Sunday, November 03, 2013

Friday, 11/01/13 Adelaide

Friday, 11/01/13 Adelaide

Adelaide is Australia’s fourth largest city.  It is located in the state of South Australia, the driest of the states.  It is 75 percent desert.  Adelaide is located in an area that is not quite as dry as the rest of the state, and the area around Adelaide is wine country, where most of the wine in Australia is grown.  There are hundreds of vineyards in the area.

Adelaide is a planned city, with a grid of streets surrounded by large parks on all four sides.  The city has now grown well beyond the initial planned section.  Adelaide is called the “City of Churches”, with many churches of all denominations.  It could also be called the city of parks, with the large parks surrounding the core of the city.

The day was bright and sunny, and I was ready to get going.  A three person singing group was on the pier just outside the ship singing Australian folk songs, and they were really excellent.  Passengers exited the ship directly into the cruise port terminal, and right away, something was different.  Many women (volunteers?), dressed in navy slacks or skirts with light blue blouses and white hats were waiting for passengers to hand out maps and answer questions about Adelaide.  How wonderful that all these cheerful, helpful women were there to help the passengers.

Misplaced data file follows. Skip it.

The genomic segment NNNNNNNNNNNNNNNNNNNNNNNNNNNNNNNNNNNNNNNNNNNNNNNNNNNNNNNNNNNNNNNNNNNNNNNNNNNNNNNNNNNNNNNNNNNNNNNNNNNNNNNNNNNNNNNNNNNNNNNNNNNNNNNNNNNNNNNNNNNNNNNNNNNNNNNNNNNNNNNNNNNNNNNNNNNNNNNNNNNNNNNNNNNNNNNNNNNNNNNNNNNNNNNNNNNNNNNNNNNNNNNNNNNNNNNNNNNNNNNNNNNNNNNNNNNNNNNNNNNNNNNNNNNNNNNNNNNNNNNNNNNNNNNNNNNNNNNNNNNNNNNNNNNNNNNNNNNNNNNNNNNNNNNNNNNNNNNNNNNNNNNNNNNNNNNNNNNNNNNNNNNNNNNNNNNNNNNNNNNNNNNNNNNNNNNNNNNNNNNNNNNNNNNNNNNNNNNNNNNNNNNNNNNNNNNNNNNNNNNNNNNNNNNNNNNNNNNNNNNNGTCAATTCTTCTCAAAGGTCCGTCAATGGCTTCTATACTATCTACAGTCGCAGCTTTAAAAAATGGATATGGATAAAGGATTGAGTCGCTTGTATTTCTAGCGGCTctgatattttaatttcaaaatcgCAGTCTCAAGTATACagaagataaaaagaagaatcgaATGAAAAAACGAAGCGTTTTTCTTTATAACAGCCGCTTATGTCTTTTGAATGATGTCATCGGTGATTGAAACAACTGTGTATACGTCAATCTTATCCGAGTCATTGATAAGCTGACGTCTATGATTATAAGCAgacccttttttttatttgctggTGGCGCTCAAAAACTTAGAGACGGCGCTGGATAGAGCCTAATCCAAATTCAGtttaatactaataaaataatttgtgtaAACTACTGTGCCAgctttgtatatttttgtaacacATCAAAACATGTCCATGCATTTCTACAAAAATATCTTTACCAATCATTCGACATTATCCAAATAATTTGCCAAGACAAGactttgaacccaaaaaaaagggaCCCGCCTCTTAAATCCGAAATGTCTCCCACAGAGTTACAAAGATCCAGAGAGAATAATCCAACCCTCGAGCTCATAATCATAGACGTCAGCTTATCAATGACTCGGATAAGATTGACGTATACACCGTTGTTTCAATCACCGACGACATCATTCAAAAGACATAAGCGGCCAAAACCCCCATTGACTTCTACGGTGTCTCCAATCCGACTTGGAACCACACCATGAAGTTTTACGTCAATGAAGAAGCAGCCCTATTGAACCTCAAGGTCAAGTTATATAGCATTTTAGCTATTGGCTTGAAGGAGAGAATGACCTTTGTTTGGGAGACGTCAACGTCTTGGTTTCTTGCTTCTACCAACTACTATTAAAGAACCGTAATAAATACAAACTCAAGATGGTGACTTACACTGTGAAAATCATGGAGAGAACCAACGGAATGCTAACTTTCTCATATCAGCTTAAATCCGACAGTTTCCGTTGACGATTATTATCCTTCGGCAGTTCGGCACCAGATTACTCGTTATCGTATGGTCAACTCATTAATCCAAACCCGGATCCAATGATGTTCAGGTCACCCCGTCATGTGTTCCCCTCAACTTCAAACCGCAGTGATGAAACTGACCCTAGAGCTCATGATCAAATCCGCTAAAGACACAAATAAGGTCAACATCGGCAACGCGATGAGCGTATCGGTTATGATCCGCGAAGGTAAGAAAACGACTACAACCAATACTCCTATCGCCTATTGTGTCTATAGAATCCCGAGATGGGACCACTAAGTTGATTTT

I took the train into Adelaide; the station was just outside the port terminal, and just as in Perth, it was very easy to use.  Passengers boarded the train without tickets, and bought them after arriving at the Adelaide train station.  “Daytripper” tickets were good on all public transportation for the entire day, including busses and the tram, as well as the train.  As I rode the train into the city -- about an hour’s ride -- I noticed the flat, dry land with small, neat houses.  Most of the houses had metal roofs, which, I suppose reflected the sun and helped keep them cool.  I have never been to a place in which so many houses had corrugated metal roofs.  Most of the houses had wide porches, some that wrapped around the house, and many of which had lattice work decorating the roofs of the porches.  The houses were painted in pastel colors, and they were very pretty.  The dry, flat streets could easily have been from the Panhandle of Texas, although the streets were lined with trees, unlike the Panhandle.